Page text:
Publication date: 01/05/2016


In this paper the authors argue that insights from feminist perspectives, particularly in the form of an ethics of care, have a number of advantages when used as a lens through which to consider questions relevant to the governance of emerging technologies.

They highlight how an emphasis on central themes of importance in feminist theory and care ethics such as relationality, contextuality, dependence, power, affect, and narrative can shine a light on a number of salient issues that are typically missed by the dominant and largely consequentialist risk assessment frame.

They argue that the care ethics lens is a better fit when technologies are understood not simply as devices designed to create a certain end experience for a user but as transformative systems that smuggle in numerous social and political interests. The advantages of these care ethics themes for emerging technologies are illustrated through a detailed consideration of agricultural biotechnology. They show how the feminist care ethics lens might have anticipated the very questions that have proved themselves to be the sticking points for this technology.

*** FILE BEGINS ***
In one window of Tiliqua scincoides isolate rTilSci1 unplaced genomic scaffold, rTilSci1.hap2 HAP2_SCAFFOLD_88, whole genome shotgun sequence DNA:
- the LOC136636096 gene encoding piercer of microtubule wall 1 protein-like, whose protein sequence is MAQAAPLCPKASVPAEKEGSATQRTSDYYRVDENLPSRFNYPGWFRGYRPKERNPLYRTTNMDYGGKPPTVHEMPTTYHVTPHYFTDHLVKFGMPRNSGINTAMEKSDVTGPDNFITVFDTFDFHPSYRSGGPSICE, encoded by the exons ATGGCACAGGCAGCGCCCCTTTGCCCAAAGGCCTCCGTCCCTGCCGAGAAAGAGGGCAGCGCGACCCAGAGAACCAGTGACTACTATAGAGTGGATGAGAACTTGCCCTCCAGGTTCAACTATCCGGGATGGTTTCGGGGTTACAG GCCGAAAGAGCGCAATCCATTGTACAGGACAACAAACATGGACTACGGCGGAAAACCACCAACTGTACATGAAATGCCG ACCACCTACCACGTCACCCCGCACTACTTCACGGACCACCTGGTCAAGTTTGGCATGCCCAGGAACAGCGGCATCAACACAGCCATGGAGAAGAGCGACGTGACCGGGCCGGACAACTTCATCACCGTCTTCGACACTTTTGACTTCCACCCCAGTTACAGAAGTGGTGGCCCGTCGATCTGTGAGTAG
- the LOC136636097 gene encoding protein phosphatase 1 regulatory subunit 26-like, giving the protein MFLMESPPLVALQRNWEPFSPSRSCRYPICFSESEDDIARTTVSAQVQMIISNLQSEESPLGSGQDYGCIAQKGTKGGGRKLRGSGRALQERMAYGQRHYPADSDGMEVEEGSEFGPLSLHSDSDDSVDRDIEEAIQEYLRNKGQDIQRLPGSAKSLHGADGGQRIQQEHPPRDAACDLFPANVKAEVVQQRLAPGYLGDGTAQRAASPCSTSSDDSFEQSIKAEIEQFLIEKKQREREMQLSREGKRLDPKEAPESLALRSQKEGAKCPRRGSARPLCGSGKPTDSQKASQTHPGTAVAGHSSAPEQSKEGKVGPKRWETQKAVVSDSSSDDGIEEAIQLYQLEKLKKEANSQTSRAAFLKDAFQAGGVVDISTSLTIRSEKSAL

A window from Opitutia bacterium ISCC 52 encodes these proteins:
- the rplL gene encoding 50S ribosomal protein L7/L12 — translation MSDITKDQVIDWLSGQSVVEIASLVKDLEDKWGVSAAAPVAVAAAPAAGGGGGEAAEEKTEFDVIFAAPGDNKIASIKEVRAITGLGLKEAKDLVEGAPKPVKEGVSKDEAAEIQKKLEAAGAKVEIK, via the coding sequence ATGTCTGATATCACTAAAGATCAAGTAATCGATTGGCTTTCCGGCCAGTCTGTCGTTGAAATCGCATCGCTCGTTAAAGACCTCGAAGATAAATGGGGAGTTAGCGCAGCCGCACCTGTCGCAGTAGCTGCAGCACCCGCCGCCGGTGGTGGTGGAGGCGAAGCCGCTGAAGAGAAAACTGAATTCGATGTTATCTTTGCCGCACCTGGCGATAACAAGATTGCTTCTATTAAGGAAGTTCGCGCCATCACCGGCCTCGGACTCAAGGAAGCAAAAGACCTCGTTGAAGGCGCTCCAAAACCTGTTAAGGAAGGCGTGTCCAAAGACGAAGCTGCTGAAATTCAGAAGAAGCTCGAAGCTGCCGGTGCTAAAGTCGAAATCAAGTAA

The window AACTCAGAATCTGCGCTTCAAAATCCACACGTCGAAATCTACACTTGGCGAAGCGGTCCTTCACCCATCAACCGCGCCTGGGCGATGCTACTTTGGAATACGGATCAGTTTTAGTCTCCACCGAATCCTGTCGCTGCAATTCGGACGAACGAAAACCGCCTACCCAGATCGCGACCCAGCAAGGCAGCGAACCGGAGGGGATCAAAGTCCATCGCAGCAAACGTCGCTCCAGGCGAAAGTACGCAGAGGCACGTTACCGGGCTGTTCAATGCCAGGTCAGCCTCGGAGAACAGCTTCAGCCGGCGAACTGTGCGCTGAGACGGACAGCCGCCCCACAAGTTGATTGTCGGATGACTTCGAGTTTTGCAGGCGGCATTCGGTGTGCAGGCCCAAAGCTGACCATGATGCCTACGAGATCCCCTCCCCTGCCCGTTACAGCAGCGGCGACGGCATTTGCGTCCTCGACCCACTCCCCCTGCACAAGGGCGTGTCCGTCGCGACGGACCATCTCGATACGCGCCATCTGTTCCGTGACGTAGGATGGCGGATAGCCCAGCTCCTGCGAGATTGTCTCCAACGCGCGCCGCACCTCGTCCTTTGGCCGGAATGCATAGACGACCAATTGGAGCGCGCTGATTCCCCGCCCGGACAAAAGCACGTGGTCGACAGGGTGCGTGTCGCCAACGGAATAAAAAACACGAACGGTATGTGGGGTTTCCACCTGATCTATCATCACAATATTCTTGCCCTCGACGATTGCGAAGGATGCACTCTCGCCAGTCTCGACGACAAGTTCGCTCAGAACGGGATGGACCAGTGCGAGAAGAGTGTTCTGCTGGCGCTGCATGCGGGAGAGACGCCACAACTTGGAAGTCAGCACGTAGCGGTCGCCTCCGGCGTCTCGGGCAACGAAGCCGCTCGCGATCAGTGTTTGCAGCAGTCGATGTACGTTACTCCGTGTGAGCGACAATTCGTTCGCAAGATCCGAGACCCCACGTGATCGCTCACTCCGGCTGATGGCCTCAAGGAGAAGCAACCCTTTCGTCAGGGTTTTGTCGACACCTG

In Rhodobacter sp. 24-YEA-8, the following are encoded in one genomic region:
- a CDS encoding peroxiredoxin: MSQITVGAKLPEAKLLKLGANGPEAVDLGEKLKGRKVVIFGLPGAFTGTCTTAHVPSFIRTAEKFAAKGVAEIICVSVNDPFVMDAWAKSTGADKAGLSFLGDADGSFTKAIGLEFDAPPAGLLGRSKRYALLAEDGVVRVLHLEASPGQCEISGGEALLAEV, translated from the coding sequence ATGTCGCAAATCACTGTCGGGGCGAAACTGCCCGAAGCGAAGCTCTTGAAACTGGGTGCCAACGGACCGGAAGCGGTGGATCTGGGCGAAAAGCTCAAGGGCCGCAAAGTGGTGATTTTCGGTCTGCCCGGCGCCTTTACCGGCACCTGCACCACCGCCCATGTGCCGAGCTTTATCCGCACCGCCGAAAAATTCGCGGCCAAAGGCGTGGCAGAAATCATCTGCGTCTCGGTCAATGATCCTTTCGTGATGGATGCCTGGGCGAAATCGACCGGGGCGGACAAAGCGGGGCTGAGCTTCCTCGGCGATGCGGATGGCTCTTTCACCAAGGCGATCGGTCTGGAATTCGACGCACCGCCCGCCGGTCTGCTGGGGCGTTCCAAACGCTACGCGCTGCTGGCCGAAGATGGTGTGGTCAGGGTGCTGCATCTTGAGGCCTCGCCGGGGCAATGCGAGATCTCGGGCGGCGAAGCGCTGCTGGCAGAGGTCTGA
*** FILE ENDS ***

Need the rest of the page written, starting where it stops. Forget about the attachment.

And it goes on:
They therefore suggest that applying a care ethics lens can significantly broaden the frame of appraisal processes used for the governance of emerging technologies and usefully grant legitimacy to questions and concerns that are prominent in public discourse but typically left out of practices of risk assessment.

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